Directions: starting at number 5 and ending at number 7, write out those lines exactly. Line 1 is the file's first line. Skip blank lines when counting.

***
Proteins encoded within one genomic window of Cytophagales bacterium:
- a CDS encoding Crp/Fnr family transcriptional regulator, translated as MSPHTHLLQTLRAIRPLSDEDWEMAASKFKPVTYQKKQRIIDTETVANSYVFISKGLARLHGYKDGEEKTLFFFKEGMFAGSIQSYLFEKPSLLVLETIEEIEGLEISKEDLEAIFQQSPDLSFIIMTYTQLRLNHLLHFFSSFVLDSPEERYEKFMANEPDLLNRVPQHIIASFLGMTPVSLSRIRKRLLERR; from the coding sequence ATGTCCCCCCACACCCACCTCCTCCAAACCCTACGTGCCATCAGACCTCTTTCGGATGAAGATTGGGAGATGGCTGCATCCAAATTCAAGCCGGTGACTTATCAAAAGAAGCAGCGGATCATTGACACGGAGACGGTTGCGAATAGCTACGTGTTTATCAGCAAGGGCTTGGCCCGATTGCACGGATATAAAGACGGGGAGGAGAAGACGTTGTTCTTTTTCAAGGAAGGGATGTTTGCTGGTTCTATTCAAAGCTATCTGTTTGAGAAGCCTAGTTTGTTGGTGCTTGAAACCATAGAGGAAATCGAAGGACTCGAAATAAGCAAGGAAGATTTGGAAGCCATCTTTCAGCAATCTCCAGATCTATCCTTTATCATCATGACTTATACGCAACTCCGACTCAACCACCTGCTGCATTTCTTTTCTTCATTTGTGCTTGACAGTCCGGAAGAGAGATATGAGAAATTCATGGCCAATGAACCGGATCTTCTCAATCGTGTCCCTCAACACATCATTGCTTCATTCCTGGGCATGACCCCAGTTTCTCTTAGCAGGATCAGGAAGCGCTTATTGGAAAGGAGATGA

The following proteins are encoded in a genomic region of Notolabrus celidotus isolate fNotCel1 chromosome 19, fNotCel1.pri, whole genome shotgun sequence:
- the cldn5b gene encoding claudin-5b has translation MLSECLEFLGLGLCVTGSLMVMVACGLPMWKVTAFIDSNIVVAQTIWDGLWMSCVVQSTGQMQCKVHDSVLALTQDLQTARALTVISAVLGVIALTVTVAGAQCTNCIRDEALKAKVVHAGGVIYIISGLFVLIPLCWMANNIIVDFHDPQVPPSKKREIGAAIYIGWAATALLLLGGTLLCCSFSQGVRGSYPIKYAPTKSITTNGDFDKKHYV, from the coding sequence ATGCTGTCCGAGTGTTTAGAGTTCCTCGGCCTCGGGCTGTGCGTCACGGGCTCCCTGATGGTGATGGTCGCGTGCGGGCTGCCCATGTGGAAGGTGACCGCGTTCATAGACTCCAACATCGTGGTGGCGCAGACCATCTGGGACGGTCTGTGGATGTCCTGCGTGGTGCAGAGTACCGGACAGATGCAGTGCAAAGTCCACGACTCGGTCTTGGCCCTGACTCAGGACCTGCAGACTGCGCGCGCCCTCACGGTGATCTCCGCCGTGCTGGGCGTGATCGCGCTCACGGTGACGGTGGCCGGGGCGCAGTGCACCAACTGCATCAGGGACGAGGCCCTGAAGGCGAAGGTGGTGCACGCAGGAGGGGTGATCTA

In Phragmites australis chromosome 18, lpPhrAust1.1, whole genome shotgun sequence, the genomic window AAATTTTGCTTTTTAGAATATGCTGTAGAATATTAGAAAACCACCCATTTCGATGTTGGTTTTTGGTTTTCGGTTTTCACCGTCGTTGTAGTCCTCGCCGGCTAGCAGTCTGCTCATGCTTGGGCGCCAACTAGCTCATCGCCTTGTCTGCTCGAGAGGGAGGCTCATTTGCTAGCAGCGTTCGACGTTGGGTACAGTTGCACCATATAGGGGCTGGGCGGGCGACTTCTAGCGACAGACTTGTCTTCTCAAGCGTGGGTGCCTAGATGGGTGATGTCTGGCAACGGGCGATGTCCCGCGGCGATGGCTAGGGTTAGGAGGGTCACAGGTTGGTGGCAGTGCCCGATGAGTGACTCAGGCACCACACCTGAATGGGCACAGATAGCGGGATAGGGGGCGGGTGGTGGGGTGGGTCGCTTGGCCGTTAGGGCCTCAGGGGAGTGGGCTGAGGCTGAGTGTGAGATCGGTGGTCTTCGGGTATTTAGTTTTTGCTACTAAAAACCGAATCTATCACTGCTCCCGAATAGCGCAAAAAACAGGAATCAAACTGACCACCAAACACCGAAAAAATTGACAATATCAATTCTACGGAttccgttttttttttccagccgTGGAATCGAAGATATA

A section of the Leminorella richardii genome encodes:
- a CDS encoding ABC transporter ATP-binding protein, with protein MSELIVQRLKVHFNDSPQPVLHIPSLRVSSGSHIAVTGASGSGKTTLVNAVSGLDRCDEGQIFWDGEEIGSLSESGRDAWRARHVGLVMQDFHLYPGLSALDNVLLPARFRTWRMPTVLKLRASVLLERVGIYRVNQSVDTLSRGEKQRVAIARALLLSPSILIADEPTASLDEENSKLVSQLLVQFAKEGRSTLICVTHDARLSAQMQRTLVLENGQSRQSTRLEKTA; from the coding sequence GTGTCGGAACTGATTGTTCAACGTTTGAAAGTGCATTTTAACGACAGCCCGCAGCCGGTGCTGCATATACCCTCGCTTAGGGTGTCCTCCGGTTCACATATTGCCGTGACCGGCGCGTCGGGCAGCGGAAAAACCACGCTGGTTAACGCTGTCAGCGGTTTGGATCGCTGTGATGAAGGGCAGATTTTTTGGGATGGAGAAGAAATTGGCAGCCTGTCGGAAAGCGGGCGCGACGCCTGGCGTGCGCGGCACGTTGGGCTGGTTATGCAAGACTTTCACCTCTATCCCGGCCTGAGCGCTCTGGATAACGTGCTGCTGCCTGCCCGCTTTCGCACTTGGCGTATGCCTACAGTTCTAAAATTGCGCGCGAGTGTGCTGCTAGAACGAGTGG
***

In Phragmites australis chromosome 18, lpPhrAust1.1, whole genome shotgun sequence, the genomic window AAATTTTGCTTTTTAGAATATGCTGTAGAATATTAGAAAACCACCCATTTCGATGTTGGTTTTTGGTTTTCGGTTTTCACCGTCGTTGTAGTCCTCGCCGGCTAGCAGTCTGCTCATGCTTGGGCGCCAACTAGCTCATCGCCTTGTCTGCTCGAGAGGGAGGCTCATTTGCTAGCAGCGTTCGACGTTGGGTACAGTTGCACCATATAGGGGCTGGGCGGGCGACTTCTAGCGACAGACTTGTCTTCTCAAGCGTGGGTGCCTAGATGGGTGATGTCTGGCAACGGGCGATGTCCCGCGGCGATGGCTAGGGTTAGGAGGGTCACAGGTTGGTGGCAGTGCCCGATGAGTGACTCAGGCACCACACCTGAATGGGCACAGATAGCGGGATAGGGGGCGGGTGGTGGGGTGGGTCGCTTGGCCGTTAGGGCCTCAGGGGAGTGGGCTGAGGCTGAGTGTGAGATCGGTGGTCTTCGGGTATTTAGTTTTTGCTACTAAAAACCGAATCTATCACTGCTCCCGAATAGCGCAAAAAACAGGAATCAAACTGACCACCAAACACCGAAAAAATTGACAATATCAATTCTACGGAttccgttttttttttccagccgTGGAATCGAAGATATA

A section of the Leminorella richardii genome encodes:
- a CDS encoding ABC transporter ATP-binding protein, with protein MSELIVQRLKVHFNDSPQPVLHIPSLRVSSGSHIAVTGASGSGKTTLVNAVSGLDRCDEGQIFWDGEEIGSLSESGRDAWRARHVGLVMQDFHLYPGLSALDNVLLPARFRTWRMPTVLKLRASVLLERVGIYRVNQSVDTLSRGEKQRVAIARALLLSPSILIADEPTASLDEENSKLVSQLLVQFAKEGRSTLICVTHDARLSAQMQRTLVLENGQSRQSTRLEKTA; from the coding sequence GTGTCGGAACTGATTGTTCAACGTTTGAAAGTGCATTTTAACGACAGCCCGCAGCCGGTGCTGCATATACCCTCGCTTAGGGTGTCCTCCGGTTCACATATTGCCGTGACCGGCGCGTCGGGCAGCGGAAAAACCACGCTGGTTAACGCTGTCAGCGGTTTGGATCGCTGTGATGAAGGGCAGATTTTTTGGGATGGAGAAGAAATTGGCAGCCTGTCGGAAAGCGGGCGCGACGCCTGGCGTGCGCGGCACGTTGGGCTGGTTATGCAAGACTTTCACCTCTATCCCGGCCTGAGCGCTCTGGATAACGTGCTGCTGCCTGCCCGCTTTCGCACTTGGCGTATGCCTACAGTTCTAAAATTGCGCGCGAGTGTGCTGCTAGAACGAGTGG